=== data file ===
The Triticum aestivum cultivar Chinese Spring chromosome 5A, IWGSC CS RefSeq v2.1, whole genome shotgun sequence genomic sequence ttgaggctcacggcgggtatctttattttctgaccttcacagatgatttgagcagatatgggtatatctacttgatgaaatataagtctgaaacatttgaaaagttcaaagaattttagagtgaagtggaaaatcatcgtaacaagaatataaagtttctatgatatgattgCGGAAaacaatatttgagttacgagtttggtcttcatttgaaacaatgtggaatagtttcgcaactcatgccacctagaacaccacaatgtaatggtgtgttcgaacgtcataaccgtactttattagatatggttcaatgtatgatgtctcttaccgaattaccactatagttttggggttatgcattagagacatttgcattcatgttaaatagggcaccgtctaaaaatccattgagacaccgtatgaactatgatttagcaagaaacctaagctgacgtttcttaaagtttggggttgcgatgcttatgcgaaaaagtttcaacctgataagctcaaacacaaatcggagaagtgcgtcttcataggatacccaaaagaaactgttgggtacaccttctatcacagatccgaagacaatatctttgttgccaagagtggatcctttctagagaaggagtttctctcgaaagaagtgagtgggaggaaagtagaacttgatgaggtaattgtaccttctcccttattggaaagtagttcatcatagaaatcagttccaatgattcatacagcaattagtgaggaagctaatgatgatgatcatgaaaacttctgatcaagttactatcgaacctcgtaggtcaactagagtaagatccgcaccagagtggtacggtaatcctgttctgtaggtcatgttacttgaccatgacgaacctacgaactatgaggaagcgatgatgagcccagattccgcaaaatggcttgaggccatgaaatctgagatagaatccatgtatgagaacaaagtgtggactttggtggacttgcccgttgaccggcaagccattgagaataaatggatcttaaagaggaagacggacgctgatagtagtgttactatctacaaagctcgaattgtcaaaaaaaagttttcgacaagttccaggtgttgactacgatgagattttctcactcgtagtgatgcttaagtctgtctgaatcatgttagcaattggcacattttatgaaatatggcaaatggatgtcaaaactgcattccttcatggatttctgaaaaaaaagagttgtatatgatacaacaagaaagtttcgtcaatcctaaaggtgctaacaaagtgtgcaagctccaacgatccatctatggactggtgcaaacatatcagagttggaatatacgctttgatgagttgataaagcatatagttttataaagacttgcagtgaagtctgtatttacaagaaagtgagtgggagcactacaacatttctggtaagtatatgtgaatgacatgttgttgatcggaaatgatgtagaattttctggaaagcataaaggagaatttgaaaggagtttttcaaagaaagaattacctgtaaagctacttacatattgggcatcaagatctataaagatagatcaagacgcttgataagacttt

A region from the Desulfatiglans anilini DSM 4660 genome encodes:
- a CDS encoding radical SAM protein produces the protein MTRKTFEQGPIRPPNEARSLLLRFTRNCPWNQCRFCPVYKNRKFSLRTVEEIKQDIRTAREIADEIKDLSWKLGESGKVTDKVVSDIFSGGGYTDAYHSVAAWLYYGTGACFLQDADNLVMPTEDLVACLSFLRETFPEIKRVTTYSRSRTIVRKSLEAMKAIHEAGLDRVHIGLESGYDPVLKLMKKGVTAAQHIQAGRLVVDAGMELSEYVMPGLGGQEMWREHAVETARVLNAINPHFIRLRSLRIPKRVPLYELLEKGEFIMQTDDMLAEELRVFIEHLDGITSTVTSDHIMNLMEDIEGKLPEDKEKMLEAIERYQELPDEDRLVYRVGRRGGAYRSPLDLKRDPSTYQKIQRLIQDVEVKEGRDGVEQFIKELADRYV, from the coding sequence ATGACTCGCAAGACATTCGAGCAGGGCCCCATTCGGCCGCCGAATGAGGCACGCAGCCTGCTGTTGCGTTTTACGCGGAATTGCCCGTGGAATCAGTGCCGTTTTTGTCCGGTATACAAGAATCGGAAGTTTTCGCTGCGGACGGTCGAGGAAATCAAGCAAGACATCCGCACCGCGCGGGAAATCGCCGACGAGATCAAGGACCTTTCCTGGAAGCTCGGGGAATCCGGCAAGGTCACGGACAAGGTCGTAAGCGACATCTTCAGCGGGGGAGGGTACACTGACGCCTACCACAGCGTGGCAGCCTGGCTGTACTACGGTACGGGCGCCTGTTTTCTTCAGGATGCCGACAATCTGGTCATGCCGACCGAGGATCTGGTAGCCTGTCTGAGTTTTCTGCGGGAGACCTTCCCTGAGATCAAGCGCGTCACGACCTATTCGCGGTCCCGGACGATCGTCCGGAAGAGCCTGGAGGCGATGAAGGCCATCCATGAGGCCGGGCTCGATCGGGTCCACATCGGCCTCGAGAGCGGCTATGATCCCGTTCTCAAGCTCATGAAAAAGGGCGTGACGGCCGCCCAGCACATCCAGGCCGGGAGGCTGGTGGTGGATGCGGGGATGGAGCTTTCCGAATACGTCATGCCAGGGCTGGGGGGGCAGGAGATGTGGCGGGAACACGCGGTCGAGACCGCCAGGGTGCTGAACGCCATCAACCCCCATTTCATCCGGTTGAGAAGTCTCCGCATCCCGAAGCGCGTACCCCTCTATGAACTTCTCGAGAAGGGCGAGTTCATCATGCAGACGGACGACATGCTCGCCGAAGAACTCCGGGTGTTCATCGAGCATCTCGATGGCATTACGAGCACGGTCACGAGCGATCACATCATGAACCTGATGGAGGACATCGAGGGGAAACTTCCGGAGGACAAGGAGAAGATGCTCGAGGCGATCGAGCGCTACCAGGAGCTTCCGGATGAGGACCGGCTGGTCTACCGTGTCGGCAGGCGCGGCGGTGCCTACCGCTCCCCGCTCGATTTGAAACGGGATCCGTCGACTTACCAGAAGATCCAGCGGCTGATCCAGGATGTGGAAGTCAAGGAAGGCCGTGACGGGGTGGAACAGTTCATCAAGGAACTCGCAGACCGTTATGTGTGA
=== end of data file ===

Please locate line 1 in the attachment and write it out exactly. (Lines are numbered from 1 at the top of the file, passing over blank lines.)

The Triticum aestivum cultivar Chinese Spring chromosome 5A, IWGSC CS RefSeq v2.1, whole genome shotgun sequence genomic sequence ttgaggctcacggcgggtatctttattttctgaccttcacagatgatttgagcagatatgggtatatctacttgatgaaatataagtctgaaacatttgaaaagttcaaagaattttagagtgaagtggaaaatcatcgtaacaagaatataaagtttctatgatatgattgCGGAAaacaatatttgagttacgagtttggtcttcatttgaaacaatgtggaatagtttcgcaactcatgccacctagaacaccacaatgtaatggtgtgttcgaacgtcataaccgtactttattagatatggttcaatgtatgatgtctcttaccgaattaccactatagttttggggttatgcattagagacatttgcattcatgttaaatagggcaccgtctaaaaatccattgagacaccgtatgaactatgatttagcaagaaacctaagctgacgtttcttaaagtttggggttgcgatgcttatgcgaaaaagtttcaacctgataagctcaaacacaaatcggagaagtgcgtcttcataggatacccaaaagaaactgttgggtacaccttctatcacagatccgaagacaatatctttgttgccaagagtggatcctttctagagaaggagtttctctcgaaagaagtgagtgggaggaaagtagaacttgatgaggtaattgtaccttctcccttattggaaagtagttcatcatagaaatcagttccaatgattcatacagcaattagtgaggaagctaatgatgatgatcatgaaaacttctgatcaagttactatcgaacctcgtaggtcaactagagtaagatccgcaccagagtggtacggtaatcctgttctgtaggtcatgttacttgaccatgacgaacctacgaactatgaggaagcgatgatgagcccagattccgcaaaatggcttgaggccatgaaatctgagatagaatccatgtatgagaacaaagtgtggactttggtggacttgcccgttgaccggcaagccattgagaataaatggatcttaaagaggaagacggacgctgatagtagtgttactatctacaaagctcgaattgtcaaaaaaaagttttcgacaagttccaggtgttgactacgatgagattttctcactcgtagtgatgcttaagtctgtctgaatcatgttagcaattggcacattttatgaaatatggcaaatggatgtcaaaactgcattccttcatggatttctgaaaaaaaagagttgtatatgatacaacaagaaagtttcgtcaatcctaaaggtgctaacaaagtgtgcaagctccaacgatccatctatggactggtgcaaacatatcagagttggaatatacgctttgatgagttgataaagcatatagttttataaagacttgcagtgaagtctgtatttacaagaaagtgagtgggagcactacaacatttctggtaagtatatgtgaatgacatgttgttgatcggaaatgatgtagaattttctggaaagcataaaggagaatttgaaaggagtttttcaaagaaagaattacctgtaaagctacttacatattgggcatcaagatctataaagatagatcaagacgcttgataagacttt